Amelia Brodka, born in Poland but raised in the US, a full time skateboarder and documentary film-maker behind ‘Underexposed’, the story of how women in skateboarding are not as widely publicized as male skateboarders in the industry. I talked to Amelia about her introduction to skateboarding, her inspiration to make the film, and how the industry is changing.
PlanetNotion: How did you first get into skateboarding?
Amelia Brodka: I got really interested in skateboarding after seeing the women’s vert demo at the X-Games in Philadelphia about 10 years ago. Seeing Lyn-Z Adams and Cara Beth Burnside skate vert made it seem like it was something I could aspire to do one day.
PN: When you first started, did you get much support from guys?
AB: For the first few years of my skateboarding, I felt like I had to prove to the guys that I could hang with them. For a long time, I was usually the only girl at any spot or skatepark. Now, there are always other girls at the park and people seem a lot more welcoming.
PN: What is the most important aspect of skateboarding for you?
PN: Was it difficult to get recognition as a girl in such a male-dominated sport?
AB: Actually, girls who skate get a lot of recognition because they are still a relative minority. But that recognition doesn’t exactly translate to long-term opportunity. So the support and excitement about the growth of female skateboarding is definitely there but it’s still limited.
PN: Over the last 40-50 years, how do you feel the industry has changed when it comes to women in skateboarding?
AB: Skate companies, at least apparel and footwear, have developed women’s lines and products specifically for women. Hopefully they will soon start to actually pump the profits they make from the girls line back into supporting female skaters.
PN: In your opinion, why do you think men in board sports have generally achieved more recognition and support than women? Do you think maybe it has something to do with the stereotype of women needing to be ‘feminine’ and therefore they can’t skate and be lady-like at the same time?
AB: Well there are a lot more men skating at a much much more progressive level than the women. They are the ones pushing the physical boundaries of skateboarding. I know plenty of girls who are feminine and skate amazingly, but companies are so used to following the typical fashion marketing model in which guys are portrayed as active and athletic and women as passive and static.
PN: What can be done to create more support and acknowledgment for women in skateboarding and board sports in general, for them to become equal competitors with men?
AB: I’d like to see the companies that make girls’ skate products and apparel support females who skate by advertising their products using girl skaters instead of just models clumsily clutching a board. As for women becoming equal competitors with men, that will take quite some time. It will require a combination of companies stepping in to support females coupled with the women and girls really pushing themselves to progress and skate harder. Without any opportunity for financial backing, life can inevitably derail the women striving to progress now from focusing on progressing and skating at a higher level.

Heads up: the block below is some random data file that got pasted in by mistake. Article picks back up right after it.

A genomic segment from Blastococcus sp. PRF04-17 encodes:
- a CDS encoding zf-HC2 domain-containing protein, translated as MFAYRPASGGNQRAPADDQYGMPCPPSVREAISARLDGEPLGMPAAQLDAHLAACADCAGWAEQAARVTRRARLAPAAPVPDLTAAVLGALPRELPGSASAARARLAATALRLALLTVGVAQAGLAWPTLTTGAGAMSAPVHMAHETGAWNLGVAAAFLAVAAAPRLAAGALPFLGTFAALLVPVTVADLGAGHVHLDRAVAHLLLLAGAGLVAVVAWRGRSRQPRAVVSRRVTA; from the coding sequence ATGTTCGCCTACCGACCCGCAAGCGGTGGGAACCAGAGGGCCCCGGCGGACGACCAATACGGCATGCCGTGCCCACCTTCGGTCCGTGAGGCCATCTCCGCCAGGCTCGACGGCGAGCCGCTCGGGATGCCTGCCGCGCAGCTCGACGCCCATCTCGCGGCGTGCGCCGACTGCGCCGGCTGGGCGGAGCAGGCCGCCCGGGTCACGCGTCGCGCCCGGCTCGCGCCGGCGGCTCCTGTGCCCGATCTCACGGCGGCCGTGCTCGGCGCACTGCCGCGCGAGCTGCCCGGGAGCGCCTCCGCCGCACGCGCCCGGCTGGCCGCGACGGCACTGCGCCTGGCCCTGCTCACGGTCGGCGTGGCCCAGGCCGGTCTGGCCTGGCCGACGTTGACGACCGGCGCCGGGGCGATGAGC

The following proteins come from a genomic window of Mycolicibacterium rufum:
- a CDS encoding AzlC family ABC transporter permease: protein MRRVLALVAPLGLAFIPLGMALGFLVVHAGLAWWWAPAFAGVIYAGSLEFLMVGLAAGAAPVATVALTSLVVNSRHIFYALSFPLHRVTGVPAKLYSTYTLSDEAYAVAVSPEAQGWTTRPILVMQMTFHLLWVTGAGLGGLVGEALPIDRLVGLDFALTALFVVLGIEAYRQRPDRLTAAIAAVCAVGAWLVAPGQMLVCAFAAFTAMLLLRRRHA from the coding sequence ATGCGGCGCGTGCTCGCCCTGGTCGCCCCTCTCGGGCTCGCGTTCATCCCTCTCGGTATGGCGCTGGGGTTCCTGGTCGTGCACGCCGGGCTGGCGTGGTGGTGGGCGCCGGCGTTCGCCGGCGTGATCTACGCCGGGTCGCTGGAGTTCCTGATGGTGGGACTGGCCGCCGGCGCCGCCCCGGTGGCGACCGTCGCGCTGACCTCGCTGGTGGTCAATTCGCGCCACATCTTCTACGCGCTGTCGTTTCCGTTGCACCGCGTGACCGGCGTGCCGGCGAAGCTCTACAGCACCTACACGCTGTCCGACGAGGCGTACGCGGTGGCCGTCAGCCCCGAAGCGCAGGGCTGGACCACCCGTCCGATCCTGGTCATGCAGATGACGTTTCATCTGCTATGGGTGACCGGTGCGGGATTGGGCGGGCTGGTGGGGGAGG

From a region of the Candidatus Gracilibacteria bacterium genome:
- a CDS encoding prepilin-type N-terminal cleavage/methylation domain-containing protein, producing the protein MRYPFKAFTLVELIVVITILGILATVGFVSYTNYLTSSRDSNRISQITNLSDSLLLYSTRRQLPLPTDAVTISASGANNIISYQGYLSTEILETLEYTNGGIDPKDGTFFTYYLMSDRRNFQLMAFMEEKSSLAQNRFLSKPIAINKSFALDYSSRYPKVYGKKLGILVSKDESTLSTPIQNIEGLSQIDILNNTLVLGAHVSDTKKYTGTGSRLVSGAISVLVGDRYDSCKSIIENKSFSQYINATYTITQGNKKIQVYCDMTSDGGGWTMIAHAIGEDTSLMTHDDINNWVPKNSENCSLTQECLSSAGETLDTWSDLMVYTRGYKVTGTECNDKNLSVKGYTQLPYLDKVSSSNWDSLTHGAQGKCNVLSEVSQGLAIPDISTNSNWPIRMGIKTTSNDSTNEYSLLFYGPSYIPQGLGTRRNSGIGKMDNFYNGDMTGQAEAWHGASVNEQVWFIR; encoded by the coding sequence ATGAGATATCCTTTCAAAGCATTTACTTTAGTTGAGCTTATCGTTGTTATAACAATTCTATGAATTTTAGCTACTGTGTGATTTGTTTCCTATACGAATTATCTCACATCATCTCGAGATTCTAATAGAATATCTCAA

PN: Do you think that if male pro skaters gave public support to women in the same sport there would be further interest and backing from skate teams and organizations? Or do you feel you do not particularly need the support of male skaters to gain impartiality in skateboarding?
AB: Male skaters are very supportive I think we’re on the right track.
PN: What made you want to make ‘Underexposed’?
AB: I’ve seen a dramatic growth in the level and number of girls and women skateboarding in the past few years. Yet, all I’ve seen are cutbacks from the industry side. Fewer contests, keeping “pro” women on a “flow” level, etc, I thought that there was maybe a disconnect between what people within the industry thought of women’s skateboarding and what was actually happening, maybe they weren’t aware of the kind of growth that I was seeing. So I decided to juxtapose the two: get the industry perspective while showing the global growth in the amount of female skaters and the progressive level at which they were riding.
PN: Have you found out anything new since making the documentary?
AB: Well I discovered that everyone is very supportive of women’s skateboarding and that there was, in fact, a disconnect. The primary reason for the disconnect is the lack of media exposure. Hence the title of the film.
PN: What do you hope ‘Underexposed’ will do?
AB: I hope it will inspire more little girls to pick up a skateboard for the first time. I also hope it will make the industry realize that it is only beneficial for them to support women’s skateboarding.
PN: Since you put out the trailer and the word got out there that you made a documentary focusing on the underexposure of girl skaters, have you noticed that anything has changed for you or the industry?
AB: Absolutely. Some of the changes began while we were filming so I won’t go into those because I don’t want to spoil the ending. The documentary has gotten a lot of media attention as well so I guess you can say there has been an increase in the amount of exposure of women’s skateboarding.
Watch the trailer to Amelia’s ‘Underexposed’ below:
- Nina Hoogstraate
Photo: Xavier Lannes